Mercedes-Benz parent company Daimler AG has suspended efforts to certify diesel-powered passenger vehicles for the 2017 model year in America. Mercedes-Benz USA spokesman Rob Moran confirmed the move, which comes in the midst of numerous industrywide investigations regarding compliance of turbodiesel engines with stringent U.S. emissions requirements. However he pointed out that M-B has not decided to withdraw diesel engines totally from this country, despite the fact that last year they represented less than 1-percent of the automaker’s total sales volume and are expected to only account for “a small niche within our U.S. lineup” going forward.

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"We constantly review our portfolio offerings and make adjustments to meet immediate customer need," Moran noted in a statement. "Combined with the increased effort to certify diesel engines in the U.S., we have put the certification process for diesel passenger cars on hold." While admitting certification could resume at a later date, it appears the chances of seeing any diesel-powered 2017 Mercedes car models here are slim to none. At this time, the only 2017 Mercedes-Benz fitted with an oil-burning engine on sale in America is the full-size Sprinter van.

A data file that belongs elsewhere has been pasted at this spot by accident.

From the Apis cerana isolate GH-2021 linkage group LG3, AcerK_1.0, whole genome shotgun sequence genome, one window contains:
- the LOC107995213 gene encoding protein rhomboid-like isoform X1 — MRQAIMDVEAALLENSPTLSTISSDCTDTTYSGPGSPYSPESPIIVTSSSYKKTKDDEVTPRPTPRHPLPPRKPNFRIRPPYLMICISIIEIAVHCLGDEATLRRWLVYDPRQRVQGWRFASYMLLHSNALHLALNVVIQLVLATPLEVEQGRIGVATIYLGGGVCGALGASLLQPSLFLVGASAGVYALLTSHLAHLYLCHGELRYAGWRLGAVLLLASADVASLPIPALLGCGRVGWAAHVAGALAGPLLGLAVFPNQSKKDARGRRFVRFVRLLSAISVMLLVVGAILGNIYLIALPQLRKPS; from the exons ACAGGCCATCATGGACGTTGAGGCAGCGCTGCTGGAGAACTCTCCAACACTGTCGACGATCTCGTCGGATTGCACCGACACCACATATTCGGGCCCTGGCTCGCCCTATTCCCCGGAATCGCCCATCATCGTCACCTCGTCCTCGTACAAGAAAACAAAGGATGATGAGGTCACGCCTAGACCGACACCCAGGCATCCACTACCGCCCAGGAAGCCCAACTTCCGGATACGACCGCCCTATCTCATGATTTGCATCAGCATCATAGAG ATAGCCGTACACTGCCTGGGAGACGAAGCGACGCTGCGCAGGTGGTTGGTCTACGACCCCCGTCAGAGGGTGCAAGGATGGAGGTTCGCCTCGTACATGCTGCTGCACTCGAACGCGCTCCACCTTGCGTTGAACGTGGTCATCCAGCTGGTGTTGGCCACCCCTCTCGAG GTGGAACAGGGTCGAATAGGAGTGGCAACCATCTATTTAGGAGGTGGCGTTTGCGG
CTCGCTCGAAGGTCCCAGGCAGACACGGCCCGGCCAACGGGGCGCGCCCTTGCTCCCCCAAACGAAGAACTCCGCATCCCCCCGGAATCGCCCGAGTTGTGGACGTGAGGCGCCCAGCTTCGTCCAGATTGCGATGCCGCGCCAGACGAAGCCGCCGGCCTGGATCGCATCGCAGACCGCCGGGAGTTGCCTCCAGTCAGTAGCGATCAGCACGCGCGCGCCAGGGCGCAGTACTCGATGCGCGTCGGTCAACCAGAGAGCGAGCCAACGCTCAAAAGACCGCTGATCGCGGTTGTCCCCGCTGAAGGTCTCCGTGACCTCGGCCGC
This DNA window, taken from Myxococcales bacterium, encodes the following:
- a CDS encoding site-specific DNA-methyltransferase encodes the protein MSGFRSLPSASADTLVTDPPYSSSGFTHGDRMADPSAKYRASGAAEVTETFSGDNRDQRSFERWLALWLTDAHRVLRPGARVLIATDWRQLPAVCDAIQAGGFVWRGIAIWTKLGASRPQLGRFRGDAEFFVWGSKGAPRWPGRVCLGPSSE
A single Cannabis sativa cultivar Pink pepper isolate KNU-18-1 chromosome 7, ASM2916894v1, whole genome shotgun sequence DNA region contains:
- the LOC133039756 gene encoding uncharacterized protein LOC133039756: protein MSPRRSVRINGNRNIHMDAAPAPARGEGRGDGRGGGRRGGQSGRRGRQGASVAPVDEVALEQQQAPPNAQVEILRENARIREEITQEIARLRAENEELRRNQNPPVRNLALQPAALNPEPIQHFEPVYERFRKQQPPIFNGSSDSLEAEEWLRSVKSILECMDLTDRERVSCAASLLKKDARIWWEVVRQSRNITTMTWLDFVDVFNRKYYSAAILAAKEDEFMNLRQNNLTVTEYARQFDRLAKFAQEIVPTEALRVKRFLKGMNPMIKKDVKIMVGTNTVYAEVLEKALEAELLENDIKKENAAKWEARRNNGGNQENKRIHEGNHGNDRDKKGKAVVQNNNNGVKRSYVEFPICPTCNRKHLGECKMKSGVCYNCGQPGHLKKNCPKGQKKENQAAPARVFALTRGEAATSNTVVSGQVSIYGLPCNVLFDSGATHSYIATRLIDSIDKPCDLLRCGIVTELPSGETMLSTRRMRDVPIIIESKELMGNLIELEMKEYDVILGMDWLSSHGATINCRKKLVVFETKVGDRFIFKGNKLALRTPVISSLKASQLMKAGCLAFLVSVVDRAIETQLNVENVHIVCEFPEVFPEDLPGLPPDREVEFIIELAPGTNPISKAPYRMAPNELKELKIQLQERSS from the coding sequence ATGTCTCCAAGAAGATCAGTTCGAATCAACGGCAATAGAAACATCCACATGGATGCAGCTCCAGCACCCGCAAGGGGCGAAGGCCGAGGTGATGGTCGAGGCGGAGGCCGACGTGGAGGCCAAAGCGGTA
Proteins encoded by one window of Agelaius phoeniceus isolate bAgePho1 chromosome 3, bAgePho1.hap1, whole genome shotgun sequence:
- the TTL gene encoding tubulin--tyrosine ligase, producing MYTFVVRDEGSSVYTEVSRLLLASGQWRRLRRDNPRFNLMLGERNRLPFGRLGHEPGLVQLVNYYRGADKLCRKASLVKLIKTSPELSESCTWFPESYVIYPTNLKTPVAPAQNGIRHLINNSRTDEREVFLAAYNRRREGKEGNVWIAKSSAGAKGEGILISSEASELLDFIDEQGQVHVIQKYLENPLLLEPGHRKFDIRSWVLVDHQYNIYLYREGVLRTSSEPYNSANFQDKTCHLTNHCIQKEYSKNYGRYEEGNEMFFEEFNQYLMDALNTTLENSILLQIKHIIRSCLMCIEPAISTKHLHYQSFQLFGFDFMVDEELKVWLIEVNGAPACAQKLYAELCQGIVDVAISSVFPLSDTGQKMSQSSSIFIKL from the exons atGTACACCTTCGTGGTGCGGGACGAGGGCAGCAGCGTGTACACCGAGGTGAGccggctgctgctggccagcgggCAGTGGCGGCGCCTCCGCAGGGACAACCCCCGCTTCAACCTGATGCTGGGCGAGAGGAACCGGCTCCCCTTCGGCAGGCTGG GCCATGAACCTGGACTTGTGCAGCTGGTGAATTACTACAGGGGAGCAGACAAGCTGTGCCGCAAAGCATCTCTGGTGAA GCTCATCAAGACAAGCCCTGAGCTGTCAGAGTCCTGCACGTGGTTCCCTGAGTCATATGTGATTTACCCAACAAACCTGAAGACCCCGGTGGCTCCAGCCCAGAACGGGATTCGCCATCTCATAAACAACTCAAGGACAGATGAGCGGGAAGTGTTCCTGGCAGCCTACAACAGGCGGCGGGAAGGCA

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Mercedes had earlier indicated it intended to bring turbodiesel-powered versions the C-Class as well as the GLC, GLE and GLS SUVs to America. But given the automaker’s recent announcement regarding plans to launch 10 new EVs by 2022, there’s some reason to wonder when, or if, U.S. buyers should expect to see any new turbodiesel-powered Mercedes-Benz passenger cars.

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